Staphylococcal food poisoning is one form of food intoxication. When Staphylococcus aureus grows in food, it may produce enterotoxins that, when ingested, can cause symptoms such as nausea, diarrhea, cramping, and vomiting within one to six hours. In some severe cases, it may cause headache, dehydration, and changes in blood pressure and heart rate. Signs and symptoms resolve within 24 to 48 hours. S. aureus is often associated with a variety of raw or undercooked and cooked foods including meat (e.g., canned meat, ham, and sausages) and dairy products (e.g., cheeses, milk, and butter). It is also commonly found on hands and can be transmitted to prepared foods through poor hygiene, including poor handwashing and the use of contaminated food preparation surfaces, such as cutting boards. The greatest risk is for food left at a temperature below 60 °C (140 °F), which allows the bacteria to grow. Cooked foods should generally be reheated to at least 60 °C (140 °F) for safety and most raw meats should be cooked to even higher internal temperatures.
There are at least 21 Staphylococcal enterotoxins and Staphylococcal enterotoxin-like toxins that can cause food intoxication. The enterotoxins are proteins that are resistant to low pH, allowing them to pass through the stomach. They are heat stable and are not destroyed by boiling at 100 °C. Even though the bacterium itself may be killed, the enterotoxins alone can cause vomiting and diarrhea, although the mechanisms are not fully understood. At least some of the symptoms may be caused by the enterotoxin functioning as a superantigen and provoking a strong immune response by activating T cell proliferation.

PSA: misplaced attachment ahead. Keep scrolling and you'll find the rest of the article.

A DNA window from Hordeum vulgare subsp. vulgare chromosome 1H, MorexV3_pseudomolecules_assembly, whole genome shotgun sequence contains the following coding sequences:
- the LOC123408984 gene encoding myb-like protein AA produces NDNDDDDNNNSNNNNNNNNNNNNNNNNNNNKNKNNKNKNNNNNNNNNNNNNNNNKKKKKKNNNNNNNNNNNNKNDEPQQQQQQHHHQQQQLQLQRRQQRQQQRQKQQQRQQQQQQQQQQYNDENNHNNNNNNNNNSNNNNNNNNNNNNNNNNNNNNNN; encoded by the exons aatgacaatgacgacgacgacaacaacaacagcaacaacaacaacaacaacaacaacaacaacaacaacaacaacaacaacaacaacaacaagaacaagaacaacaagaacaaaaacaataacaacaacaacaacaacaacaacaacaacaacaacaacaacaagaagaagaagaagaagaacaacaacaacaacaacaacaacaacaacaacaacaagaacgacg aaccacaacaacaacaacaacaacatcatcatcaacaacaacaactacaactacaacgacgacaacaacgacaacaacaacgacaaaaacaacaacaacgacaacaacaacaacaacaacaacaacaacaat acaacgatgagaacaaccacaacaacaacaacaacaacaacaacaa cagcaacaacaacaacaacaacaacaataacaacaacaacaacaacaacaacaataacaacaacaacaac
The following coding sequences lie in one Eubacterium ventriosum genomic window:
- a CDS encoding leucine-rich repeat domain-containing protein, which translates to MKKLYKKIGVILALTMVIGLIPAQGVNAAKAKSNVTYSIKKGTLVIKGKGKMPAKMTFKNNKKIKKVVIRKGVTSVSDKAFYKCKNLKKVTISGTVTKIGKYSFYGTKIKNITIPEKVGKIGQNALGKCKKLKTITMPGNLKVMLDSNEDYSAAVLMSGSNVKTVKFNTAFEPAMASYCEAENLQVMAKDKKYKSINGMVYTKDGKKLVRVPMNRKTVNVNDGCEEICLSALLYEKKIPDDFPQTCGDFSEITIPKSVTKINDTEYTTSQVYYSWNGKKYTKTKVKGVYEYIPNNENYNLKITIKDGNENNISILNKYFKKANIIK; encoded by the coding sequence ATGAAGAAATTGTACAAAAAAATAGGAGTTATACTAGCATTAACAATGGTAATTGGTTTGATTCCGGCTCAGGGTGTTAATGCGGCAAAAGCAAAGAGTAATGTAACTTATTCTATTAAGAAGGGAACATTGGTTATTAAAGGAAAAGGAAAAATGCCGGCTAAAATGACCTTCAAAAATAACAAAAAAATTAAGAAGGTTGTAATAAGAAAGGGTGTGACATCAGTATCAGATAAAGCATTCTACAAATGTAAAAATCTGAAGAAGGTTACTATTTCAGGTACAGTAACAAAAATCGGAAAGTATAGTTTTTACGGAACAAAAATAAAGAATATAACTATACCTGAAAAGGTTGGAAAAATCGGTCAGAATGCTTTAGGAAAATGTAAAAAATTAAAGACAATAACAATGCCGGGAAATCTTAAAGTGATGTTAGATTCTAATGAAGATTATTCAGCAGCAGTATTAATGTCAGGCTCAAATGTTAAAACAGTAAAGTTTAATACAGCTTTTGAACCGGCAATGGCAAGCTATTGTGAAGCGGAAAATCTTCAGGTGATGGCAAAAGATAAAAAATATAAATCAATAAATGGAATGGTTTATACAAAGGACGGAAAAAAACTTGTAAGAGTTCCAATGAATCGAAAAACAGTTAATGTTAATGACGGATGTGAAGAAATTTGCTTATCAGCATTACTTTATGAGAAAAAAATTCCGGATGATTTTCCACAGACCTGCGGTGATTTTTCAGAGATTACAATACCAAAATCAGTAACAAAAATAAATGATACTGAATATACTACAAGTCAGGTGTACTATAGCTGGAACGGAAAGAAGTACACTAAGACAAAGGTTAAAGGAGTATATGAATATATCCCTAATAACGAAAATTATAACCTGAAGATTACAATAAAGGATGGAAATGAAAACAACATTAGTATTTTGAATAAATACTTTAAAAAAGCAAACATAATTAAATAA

The rapid onset of signs and symptoms helps to diagnose this foodborne illness. Because the bacterium does not need to be present for the toxin to cause symptoms, diagnosis is confirmed by identifying the toxin in a food sample or in biological specimens (feces or vomitus) from the patient. Serological techniques, including ELISA, can also be used to identify the toxin in food samples.
The condition generally resolves relatively quickly, within 24 hours, without treatment. In some cases, supportive treatment in a hospital may be needed.
Parker, N., Schneegurt, M., Thi Tu, A.-H., Forster, B. M., & Lister, P. (n.d.). Microbiology. Houston, Texas: OpenStax. Access for free at: https://openstax.org/details/books/microbiology